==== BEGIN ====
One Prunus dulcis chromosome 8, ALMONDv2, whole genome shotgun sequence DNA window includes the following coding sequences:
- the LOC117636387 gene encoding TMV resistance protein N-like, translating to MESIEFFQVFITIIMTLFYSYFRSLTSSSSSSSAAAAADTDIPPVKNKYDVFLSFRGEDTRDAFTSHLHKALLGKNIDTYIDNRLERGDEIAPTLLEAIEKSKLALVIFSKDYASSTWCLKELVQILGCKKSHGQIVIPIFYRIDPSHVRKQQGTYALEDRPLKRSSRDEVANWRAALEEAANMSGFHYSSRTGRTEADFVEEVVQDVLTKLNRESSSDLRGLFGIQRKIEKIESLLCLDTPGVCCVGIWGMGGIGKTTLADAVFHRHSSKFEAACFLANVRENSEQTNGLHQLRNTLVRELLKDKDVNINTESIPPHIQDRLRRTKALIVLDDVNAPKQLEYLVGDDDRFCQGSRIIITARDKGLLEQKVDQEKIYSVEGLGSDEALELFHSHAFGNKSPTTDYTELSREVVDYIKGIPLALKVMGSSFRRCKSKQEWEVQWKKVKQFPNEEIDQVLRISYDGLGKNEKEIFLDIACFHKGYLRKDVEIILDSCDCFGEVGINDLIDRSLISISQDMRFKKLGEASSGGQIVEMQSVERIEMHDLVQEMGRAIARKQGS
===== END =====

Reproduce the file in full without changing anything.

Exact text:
One Prunus dulcis chromosome 8, ALMONDv2, whole genome shotgun sequence DNA window includes the following coding sequences:
- the LOC117636387 gene encoding TMV resistance protein N-like, translating to MESIEFFQVFITIIMTLFYSYFRSLTSSSSSSSAAAAADTDIPPVKNKYDVFLSFRGEDTRDAFTSHLHKALLGKNIDTYIDNRLERGDEIAPTLLEAIEKSKLALVIFSKDYASSTWCLKELVQILGCKKSHGQIVIPIFYRIDPSHVRKQQGTYALEDRPLKRSSRDEVANWRAALEEAANMSGFHYSSRTGRTEADFVEEVVQDVLTKLNRESSSDLRGLFGIQRKIEKIESLLCLDTPGVCCVGIWGMGGIGKTTLADAVFHRHSSKFEAACFLANVRENSEQTNGLHQLRNTLVRELLKDKDVNINTESIPPHIQDRLRRTKALIVLDDVNAPKQLEYLVGDDDRFCQGSRIIITARDKGLLEQKVDQEKIYSVEGLGSDEALELFHSHAFGNKSPTTDYTELSREVVDYIKGIPLALKVMGSSFRRCKSKQEWEVQWKKVKQFPNEEIDQVLRISYDGLGKNEKEIFLDIACFHKGYLRKDVEIILDSCDCFGEVGINDLIDRSLISISQDMRFKKLGEASSGGQIVEMQSVERIEMHDLVQEMGRAIARKQGS